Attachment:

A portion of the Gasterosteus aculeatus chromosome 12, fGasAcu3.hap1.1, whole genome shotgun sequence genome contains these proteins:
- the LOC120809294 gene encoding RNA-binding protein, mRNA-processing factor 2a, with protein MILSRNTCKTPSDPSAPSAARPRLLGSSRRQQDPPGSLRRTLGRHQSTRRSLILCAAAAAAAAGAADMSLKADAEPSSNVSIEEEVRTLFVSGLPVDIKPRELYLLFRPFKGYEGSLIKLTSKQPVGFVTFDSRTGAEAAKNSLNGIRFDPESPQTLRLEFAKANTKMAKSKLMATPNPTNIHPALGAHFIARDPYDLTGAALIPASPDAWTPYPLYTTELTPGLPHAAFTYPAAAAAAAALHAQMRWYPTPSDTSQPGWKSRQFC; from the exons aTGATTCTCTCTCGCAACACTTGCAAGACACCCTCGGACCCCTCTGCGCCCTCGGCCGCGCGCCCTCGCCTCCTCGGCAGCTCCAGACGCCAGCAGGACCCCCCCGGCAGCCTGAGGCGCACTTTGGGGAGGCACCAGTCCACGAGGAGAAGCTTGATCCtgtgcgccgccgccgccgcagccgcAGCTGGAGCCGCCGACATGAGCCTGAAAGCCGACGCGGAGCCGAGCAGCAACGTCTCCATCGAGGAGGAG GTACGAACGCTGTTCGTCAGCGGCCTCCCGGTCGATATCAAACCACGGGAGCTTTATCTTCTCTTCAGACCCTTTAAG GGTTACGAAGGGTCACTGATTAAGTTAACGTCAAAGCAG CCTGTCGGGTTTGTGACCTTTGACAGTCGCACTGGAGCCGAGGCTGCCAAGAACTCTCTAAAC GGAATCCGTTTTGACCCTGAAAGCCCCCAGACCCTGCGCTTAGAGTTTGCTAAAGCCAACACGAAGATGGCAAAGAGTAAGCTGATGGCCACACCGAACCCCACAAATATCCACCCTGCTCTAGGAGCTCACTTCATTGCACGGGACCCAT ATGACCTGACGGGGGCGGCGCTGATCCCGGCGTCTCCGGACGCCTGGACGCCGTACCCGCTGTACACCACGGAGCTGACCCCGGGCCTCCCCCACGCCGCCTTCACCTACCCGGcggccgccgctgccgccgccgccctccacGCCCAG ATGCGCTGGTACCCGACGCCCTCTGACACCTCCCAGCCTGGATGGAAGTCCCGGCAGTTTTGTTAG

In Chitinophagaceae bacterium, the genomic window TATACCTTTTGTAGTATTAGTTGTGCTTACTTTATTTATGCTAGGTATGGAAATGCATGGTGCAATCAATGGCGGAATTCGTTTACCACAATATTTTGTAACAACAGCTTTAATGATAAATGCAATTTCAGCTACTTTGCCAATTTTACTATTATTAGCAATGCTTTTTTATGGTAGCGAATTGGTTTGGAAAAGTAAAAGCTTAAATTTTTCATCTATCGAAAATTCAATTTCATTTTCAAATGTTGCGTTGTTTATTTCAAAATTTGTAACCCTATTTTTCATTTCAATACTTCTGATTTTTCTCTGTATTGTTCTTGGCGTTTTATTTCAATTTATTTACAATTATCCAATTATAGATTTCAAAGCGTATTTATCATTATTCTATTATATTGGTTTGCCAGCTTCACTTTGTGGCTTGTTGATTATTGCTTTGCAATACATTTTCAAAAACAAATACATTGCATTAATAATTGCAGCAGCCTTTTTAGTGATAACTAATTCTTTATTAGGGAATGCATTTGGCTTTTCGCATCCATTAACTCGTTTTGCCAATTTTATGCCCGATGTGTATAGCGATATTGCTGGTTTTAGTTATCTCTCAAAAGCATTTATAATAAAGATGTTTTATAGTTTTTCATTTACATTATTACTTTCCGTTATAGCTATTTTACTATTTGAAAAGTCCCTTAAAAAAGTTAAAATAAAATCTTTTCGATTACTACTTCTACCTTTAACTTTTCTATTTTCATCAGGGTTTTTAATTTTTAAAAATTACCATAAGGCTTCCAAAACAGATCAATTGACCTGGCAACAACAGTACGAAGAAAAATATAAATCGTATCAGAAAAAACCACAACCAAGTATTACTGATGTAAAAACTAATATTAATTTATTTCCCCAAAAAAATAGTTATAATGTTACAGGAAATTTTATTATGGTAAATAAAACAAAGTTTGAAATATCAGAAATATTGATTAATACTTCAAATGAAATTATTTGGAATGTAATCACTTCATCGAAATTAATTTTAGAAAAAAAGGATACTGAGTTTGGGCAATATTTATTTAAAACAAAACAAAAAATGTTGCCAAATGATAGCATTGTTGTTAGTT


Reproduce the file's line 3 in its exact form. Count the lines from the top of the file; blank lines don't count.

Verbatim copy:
In Chitinophagaceae bacterium, the genomic window TATACCTTTTGTAGTATTAGTTGTGCTTACTTTATTTATGCTAGGTATGGAAATGCATGGTGCAATCAATGGCGGAATTCGTTTACCACAATATTTTGTAACAACAGCTTTAATGATAAATGCAATTTCAGCTACTTTGCCAATTTTACTATTATTAGCAATGCTTTTTTATGGTAGCGAATTGGTTTGGAAAAGTAAAAGCTTAAATTTTTCATCTATCGAAAATTCAATTTCATTTTCAAATGTTGCGTTGTTTATTTCAAAATTTGTAACCCTATTTTTCATTTCAATACTTCTGATTTTTCTCTGTATTGTTCTTGGCGTTTTATTTCAATTTATTTACAATTATCCAATTATAGATTTCAAAGCGTATTTATCATTATTCTATTATATTGGTTTGCCAGCTTCACTTTGTGGCTTGTTGATTATTGCTTTGCAATACATTTTCAAAAACAAATACATTGCATTAATAATTGCAGCAGCCTTTTTAGTGATAACTAATTCTTTATTAGGGAATGCATTTGGCTTTTCGCATCCATTAACTCGTTTTGCCAATTTTATGCCCGATGTGTATAGCGATATTGCTGGTTTTAGTTATCTCTCAAAAGCATTTATAATAAAGATGTTTTATAGTTTTTCATTTACATTATTACTTTCCGTTATAGCTATTTTACTATTTGAAAAGTCCCTTAAAAAAGTTAAAATAAAATCTTTTCGATTACTACTTCTACCTTTAACTTTTCTATTTTCATCAGGGTTTTTAATTTTTAAAAATTACCATAAGGCTTCCAAAACAGATCAATTGACCTGGCAACAACAGTACGAAGAAAAATATAAATCGTATCAGAAAAAACCACAACCAAGTATTACTGATGTAAAAACTAATATTAATTTATTTCCCCAAAAAAATAGTTATAATGTTACAGGAAATTTTATTATGGTAAATAAAACAAAGTTTGAAATATCAGAAATATTGATTAATACTTCAAATGAAATTATTTGGAATGTAATCACTTCATCGAAATTAATTTTAGAAAAAAAGGATACTGAGTTTGGGCAATATTTATTTAAAACAAAACAAAAAATGTTGCCAAATGATAGCATTGTTGTTAGTT